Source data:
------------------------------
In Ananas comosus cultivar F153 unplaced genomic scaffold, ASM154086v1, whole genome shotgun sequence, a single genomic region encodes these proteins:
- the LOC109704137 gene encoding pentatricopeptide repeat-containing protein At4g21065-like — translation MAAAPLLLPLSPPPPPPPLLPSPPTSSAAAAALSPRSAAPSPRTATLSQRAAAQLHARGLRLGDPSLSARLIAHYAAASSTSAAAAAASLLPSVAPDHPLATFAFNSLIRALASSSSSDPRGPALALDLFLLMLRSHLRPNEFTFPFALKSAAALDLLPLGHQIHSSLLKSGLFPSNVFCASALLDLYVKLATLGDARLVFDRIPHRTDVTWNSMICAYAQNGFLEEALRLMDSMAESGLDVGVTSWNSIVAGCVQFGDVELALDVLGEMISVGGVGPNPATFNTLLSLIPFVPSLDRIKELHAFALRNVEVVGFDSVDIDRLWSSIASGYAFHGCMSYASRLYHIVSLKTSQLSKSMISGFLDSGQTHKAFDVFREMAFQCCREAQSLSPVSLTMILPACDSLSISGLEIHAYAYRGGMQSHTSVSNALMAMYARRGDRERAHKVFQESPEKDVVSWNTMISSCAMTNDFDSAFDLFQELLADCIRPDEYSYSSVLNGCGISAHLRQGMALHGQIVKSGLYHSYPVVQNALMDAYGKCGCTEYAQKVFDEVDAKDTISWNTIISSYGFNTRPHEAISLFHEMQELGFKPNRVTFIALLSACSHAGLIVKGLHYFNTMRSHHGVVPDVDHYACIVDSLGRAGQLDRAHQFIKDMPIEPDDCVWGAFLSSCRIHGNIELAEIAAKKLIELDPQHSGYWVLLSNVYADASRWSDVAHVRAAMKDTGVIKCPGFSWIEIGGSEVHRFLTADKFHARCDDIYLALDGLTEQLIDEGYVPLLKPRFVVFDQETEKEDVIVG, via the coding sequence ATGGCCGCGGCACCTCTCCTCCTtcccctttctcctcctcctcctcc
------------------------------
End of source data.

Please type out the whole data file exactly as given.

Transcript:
In Ananas comosus cultivar F153 unplaced genomic scaffold, ASM154086v1, whole genome shotgun sequence, a single genomic region encodes these proteins:
- the LOC109704137 gene encoding pentatricopeptide repeat-containing protein At4g21065-like — translation MAAAPLLLPLSPPPPPPPLLPSPPTSSAAAAALSPRSAAPSPRTATLSQRAAAQLHARGLRLGDPSLSARLIAHYAAASSTSAAAAAASLLPSVAPDHPLATFAFNSLIRALASSSSSDPRGPALALDLFLLMLRSHLRPNEFTFPFALKSAAALDLLPLGHQIHSSLLKSGLFPSNVFCASALLDLYVKLATLGDARLVFDRIPHRTDVTWNSMICAYAQNGFLEEALRLMDSMAESGLDVGVTSWNSIVAGCVQFGDVELALDVLGEMISVGGVGPNPATFNTLLSLIPFVPSLDRIKELHAFALRNVEVVGFDSVDIDRLWSSIASGYAFHGCMSYASRLYHIVSLKTSQLSKSMISGFLDSGQTHKAFDVFREMAFQCCREAQSLSPVSLTMILPACDSLSISGLEIHAYAYRGGMQSHTSVSNALMAMYARRGDRERAHKVFQESPEKDVVSWNTMISSCAMTNDFDSAFDLFQELLADCIRPDEYSYSSVLNGCGISAHLRQGMALHGQIVKSGLYHSYPVVQNALMDAYGKCGCTEYAQKVFDEVDAKDTISWNTIISSYGFNTRPHEAISLFHEMQELGFKPNRVTFIALLSACSHAGLIVKGLHYFNTMRSHHGVVPDVDHYACIVDSLGRAGQLDRAHQFIKDMPIEPDDCVWGAFLSSCRIHGNIELAEIAAKKLIELDPQHSGYWVLLSNVYADASRWSDVAHVRAAMKDTGVIKCPGFSWIEIGGSEVHRFLTADKFHARCDDIYLALDGLTEQLIDEGYVPLLKPRFVVFDQETEKEDVIVG, via the coding sequence ATGGCCGCGGCACCTCTCCTCCTtcccctttctcctcctcctcctcc